Although there are a dozen or more impactful quotes I could continue to add, this is the one I will implement because “inspiration without implementation is a waste” (courtesy of The Captain in Teach Like A Pirate).
“The only person you can control is you… you cannot change others. Only they can decide to do that. You can only change yourself… if you wait for the world to change for you, you may wait forever.”
Allyson shares this piece of advice she gave her son after a particularly rough day he had as a young child at school. How profound and true! I needed this the moment I saw it. It’s amazing how every time I reread a book, a new truth jumps out at me. This one not only jumped out, but it held on tight. It reminds me of the Emotions Deflector from The Path to Serendipity. There’s an old saying that you can lead a horse to water, but you can’t make it drink. The horse must decide to drink the water of its own free will. There is something resembling freedom that I feel when I am reminded that I cannot control others. It helps me to not feel responsible for their actions, because I am not in control of their actions, only my own. (“I am the one thing in life I can control” -Aaron Burr “Wait for It” — Hamilton runs on repeat through my head now, thanks to my students.)
The lesson applies to many aspects of my life. As an instructional coach, I can share best practices. I can model them. I can support the teacher through co-planning and co-teaching. I can rinse and repeat, but until that teacher is ready to change, it won’t happen. That’s not to say I should quit trying to help and support positive change. But just realizing this truth depersonalizes the struggle for me. As a wife, I cannot expect my husband to change some of his annoying habits, just as he cannot expect to change mine. (Bless him; I’m sure I have more things that annoy him than vice versa.) I can’t control him. I cannot make anyone do anything. I cannot change anyone.
But do you know what I can do? I can have compassion for others. I can give grace freely. I can show others my heart. I can speak positively and (as Toby Mac says), I can speak life into those I encounter. I can choose to believe that I am enough. I can discover my best self, so I can be a better educator, wife, mother, and friend. And thanks to Allyson’s newest book, I have many tools to do just that.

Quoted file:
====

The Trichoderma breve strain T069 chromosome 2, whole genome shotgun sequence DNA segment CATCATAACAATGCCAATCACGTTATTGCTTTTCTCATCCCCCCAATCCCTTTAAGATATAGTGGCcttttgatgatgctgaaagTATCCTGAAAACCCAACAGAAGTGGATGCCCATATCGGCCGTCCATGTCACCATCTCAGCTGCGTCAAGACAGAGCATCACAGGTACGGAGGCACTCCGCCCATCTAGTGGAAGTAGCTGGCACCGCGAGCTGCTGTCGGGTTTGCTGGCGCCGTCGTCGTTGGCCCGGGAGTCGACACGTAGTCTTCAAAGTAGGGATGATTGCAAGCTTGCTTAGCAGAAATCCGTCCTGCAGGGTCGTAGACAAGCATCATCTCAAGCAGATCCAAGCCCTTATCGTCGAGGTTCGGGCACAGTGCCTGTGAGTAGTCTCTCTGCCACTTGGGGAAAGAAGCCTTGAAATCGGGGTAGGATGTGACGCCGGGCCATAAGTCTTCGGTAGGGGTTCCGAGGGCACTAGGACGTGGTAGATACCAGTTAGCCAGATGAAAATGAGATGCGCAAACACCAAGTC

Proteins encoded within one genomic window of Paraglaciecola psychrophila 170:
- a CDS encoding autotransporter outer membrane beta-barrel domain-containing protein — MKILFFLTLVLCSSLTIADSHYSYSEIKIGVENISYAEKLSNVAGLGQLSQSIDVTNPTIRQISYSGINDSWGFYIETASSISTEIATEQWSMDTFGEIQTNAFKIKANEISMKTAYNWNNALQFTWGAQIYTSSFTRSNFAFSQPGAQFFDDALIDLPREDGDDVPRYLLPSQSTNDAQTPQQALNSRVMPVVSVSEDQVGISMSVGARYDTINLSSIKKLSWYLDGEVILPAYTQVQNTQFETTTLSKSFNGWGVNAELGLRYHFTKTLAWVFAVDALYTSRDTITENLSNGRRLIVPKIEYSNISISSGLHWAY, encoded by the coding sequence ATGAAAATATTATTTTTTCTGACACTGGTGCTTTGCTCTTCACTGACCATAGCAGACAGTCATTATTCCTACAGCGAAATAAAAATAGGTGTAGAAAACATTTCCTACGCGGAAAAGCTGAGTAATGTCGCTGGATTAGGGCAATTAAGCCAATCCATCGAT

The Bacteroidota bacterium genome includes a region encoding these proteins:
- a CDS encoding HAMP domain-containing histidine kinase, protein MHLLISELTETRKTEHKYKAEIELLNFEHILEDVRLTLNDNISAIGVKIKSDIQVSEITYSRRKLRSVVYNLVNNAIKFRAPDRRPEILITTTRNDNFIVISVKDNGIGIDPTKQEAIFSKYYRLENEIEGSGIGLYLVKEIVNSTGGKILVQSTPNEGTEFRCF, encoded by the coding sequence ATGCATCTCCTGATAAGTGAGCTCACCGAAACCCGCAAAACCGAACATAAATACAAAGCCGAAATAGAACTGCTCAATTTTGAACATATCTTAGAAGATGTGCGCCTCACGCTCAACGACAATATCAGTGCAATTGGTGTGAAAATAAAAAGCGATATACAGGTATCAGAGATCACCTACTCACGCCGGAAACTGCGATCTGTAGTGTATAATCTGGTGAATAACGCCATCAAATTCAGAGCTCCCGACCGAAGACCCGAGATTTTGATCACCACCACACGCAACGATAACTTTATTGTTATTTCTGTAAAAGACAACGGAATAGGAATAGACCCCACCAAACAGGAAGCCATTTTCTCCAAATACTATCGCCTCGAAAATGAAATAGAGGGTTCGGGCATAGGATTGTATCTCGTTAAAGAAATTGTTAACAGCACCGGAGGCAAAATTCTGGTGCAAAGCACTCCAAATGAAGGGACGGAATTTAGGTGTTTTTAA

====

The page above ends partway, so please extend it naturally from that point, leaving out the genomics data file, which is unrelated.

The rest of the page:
Follow along on Twitter with the conversations around this book using the hashtag #SerendipityEDU. Also, you simply must check out this TEDx Talk that Allyson just did! While you’re at it, have you seen Allyson’s website? Check it out here! Her blog is powerful and she shares terrific resources!
Finally… oh my goodness… are you thinking of a group of colleagues that you believe would love this book? You should read it together! BOOK STUDY!!! Are you nervous about facilitating a book study? Or don’t have the time to pull together questions and resources? Y’all… DBC has you covered! They have just introduced an amazing new section on their website specifically for book studies! You just have to see it; it’s that amazing! There are activities and reflection questions already created for you! Seriously! So thankful for this incredible resource, which saves educators time and makes facilitating book studies a breeze! And yes… the book study for Through the Lens of Serendipity is ready to go! So grab some copies of the book, some friends, and have fun! Remember to share your learning on Twitter using the hashtag #SerendipityEDU!
I was so insanely honored to endorse #SerendipityEDU, especially because #Path2Serendipity touched the core of my heart. Can’t wait to highlight all over the physical copy this weekend! ❤️❤️❤️#DBCBookBlogs on @dbc_inc Book 70 (!!!) is coming soon! @AllysonApsey = my hero! pic.twitter.com/gISStVob1o
— Alicia Ray (@iluveducating) May 11, 2019
So much YES in this section! Spending time laughing with others builds trust! Some of my very favorite & trusted humans are those I have belly-laughed with (& likely accidentally snorted at some point, HA)! #SerendipityEDU #BookSnaps #DBCBookBlogs pic.twitter.com/symLj0lLKD
— Alicia Ray (@iluveducating) May 12, 2019